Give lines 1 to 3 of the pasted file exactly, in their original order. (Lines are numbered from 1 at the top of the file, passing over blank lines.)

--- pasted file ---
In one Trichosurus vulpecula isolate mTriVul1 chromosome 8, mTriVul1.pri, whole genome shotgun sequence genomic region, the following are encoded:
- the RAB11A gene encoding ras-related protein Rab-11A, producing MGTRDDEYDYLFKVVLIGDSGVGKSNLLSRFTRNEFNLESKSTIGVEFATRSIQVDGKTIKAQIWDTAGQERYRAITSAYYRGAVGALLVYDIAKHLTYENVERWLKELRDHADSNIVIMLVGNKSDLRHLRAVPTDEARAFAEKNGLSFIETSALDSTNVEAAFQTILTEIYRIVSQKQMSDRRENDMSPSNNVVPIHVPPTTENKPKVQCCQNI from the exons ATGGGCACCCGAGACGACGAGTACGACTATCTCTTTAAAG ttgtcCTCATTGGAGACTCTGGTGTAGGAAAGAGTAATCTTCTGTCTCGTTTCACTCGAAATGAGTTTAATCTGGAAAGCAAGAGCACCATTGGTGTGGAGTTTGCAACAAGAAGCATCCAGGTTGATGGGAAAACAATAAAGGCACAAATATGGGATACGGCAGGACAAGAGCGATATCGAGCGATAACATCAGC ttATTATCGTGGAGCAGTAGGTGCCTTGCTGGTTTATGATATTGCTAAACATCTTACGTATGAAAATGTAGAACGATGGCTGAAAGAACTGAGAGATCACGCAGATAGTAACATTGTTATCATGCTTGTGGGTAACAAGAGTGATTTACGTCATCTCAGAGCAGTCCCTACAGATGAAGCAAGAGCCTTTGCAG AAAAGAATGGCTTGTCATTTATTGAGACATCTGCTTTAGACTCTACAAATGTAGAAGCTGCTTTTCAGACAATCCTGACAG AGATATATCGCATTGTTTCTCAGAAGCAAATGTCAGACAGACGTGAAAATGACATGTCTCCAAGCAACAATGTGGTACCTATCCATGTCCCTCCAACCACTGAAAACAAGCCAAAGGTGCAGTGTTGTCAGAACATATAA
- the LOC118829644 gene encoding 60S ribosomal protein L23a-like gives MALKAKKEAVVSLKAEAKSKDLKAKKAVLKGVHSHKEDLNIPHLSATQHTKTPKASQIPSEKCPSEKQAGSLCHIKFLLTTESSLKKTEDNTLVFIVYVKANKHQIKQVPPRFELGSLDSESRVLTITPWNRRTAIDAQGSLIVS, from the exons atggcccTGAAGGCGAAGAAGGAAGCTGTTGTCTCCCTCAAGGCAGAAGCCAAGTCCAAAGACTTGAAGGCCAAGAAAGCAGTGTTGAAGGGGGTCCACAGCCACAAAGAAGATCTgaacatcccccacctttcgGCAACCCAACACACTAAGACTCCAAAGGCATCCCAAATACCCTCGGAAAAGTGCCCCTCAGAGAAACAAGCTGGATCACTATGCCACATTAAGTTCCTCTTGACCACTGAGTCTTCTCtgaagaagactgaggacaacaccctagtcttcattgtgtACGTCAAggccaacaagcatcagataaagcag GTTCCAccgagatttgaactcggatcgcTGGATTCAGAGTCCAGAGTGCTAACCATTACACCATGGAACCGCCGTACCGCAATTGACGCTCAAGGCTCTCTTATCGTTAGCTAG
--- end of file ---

In one Trichosurus vulpecula isolate mTriVul1 chromosome 8, mTriVul1.pri, whole genome shotgun sequence genomic region, the following are encoded:
- the RAB11A gene encoding ras-related protein Rab-11A, producing MGTRDDEYDYLFKVVLIGDSGVGKSNLLSRFTRNEFNLESKSTIGVEFATRSIQVDGKTIKAQIWDTAGQERYRAITSAYYRGAVGALLVYDIAKHLTYENVERWLKELRDHADSNIVIMLVGNKSDLRHLRAVPTDEARAFAEKNGLSFIETSALDSTNVEAAFQTILTEIYRIVSQKQMSDRRENDMSPSNNVVPIHVPPTTENKPKVQCCQNI from the exons ATGGGCACCCGAGACGACGAGTACGACTATCTCTTTAAAG ttgtcCTCATTGGAGACTCTGGTGTAGGAAAGAGTAATCTTCTGTCTCGTTTCACTCGAAATGAGTTTAATCTGGAAAGCAAGAGCACCATTGGTGTGGAGTTTGCAACAAGAAGCATCCAGGTTGATGGGAAAACAATAAAGGCACAAATATGGGATACGGCAGGACAAGAGCGATATCGAGCGATAACATCAGC ttATTATCGTGGAGCAGTAGGTGCCTTGCTGGTTTATGATATTGCTAAACATCTTACGTATGAAAATGTAGAACGATGGCTGAAAGAACTGAGAGATCACGCAGATAGTAACATTGTTATCATGCTTGTGGGTAACAAGAGTGATTTACGTCATCTCAGAGCAGTCCCTACAGATGAAGCAAGAGCCTTTGCAG AAAAGAATGGCTTGTCATTTATTGAGACATCTGCTTTAGACTCTACAAATGTAGAAGCTGCTTTTCAGACAATCCTGACAG AGATATATCGCATTGTTTCTCAGAAGCAAATGTCAGACAGACGTGAAAATGACATGTCTCCAAGCAACAATGTGGTACCTATCCATGTCCCTCCAACCACTGAAAACAAGCCAAAGGTGCAGTGTTGTCAGAACATATAA
- the LOC118829644 gene encoding 60S ribosomal protein L23a-like gives MALKAKKEAVVSLKAEAKSKDLKAKKAVLKGVHSHKEDLNIPHLSATQHTKTPKASQIPSEKCPSEKQAGSLCHIKFLLTTESSLKKTEDNTLVFIVYVKANKHQIKQVPPRFELGSLDSESRVLTITPWNRRTAIDAQGSLIVS, from the exons atggcccTGAAGGCGAAGAAGGAAGCTGTTGTCTCCCTCAAGGCAGAAGCCAAGTCCAAAGACTTGAAGGCCAAGAAAGCAGTGTTGAAGGGGGTCCACAGCCACAAAGAAGATCTgaacatcccccacctttcgGCAACCCAACACACTAAGACTCCAAAGGCATCCCAAATACCCTCGGAAAAGTGCCCCTCAGAGAAACAAGCTGGATCACTATGCCACATTAAGTTCCTCTTGACCACTGAGTCTTCTCtgaagaagactgaggacaacaccctagtcttcattgtgtACGTCAAggccaacaagcatcagataaagcag GTTCCAccgagatttgaactcggatcgcTGGATTCAGAGTCCAGAGTGCTAACCATTACACCATGGAACCGCCGTACCGCAATTGACGCTCAAGGCTCTCTTATCGTTAGCTAG